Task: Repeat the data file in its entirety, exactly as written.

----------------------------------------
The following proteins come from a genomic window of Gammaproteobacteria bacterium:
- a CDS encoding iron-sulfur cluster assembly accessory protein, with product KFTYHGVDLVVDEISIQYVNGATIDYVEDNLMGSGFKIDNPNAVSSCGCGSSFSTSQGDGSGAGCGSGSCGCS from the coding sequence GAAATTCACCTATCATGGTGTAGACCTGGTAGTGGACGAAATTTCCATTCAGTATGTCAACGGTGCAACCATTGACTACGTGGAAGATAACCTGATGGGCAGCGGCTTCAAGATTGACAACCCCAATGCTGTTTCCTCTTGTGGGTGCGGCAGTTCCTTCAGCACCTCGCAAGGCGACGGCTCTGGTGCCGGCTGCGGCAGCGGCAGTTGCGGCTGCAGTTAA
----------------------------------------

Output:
The following proteins come from a genomic window of Gammaproteobacteria bacterium:
- a CDS encoding iron-sulfur cluster assembly accessory protein, with product KFTYHGVDLVVDEISIQYVNGATIDYVEDNLMGSGFKIDNPNAVSSCGCGSSFSTSQGDGSGAGCGSGSCGCS from the coding sequence GAAATTCACCTATCATGGTGTAGACCTGGTAGTGGACGAAATTTCCATTCAGTATGTCAACGGTGCAACCATTGACTACGTGGAAGATAACCTGATGGGCAGCGGCTTCAAGATTGACAACCCCAATGCTGTTTCCTCTTGTGGGTGCGGCAGTTCCTTCAGCACCTCGCAAGGCGACGGCTCTGGTGCCGGCTGCGGCAGCGGCAGTTGCGGCTGCAGTTAA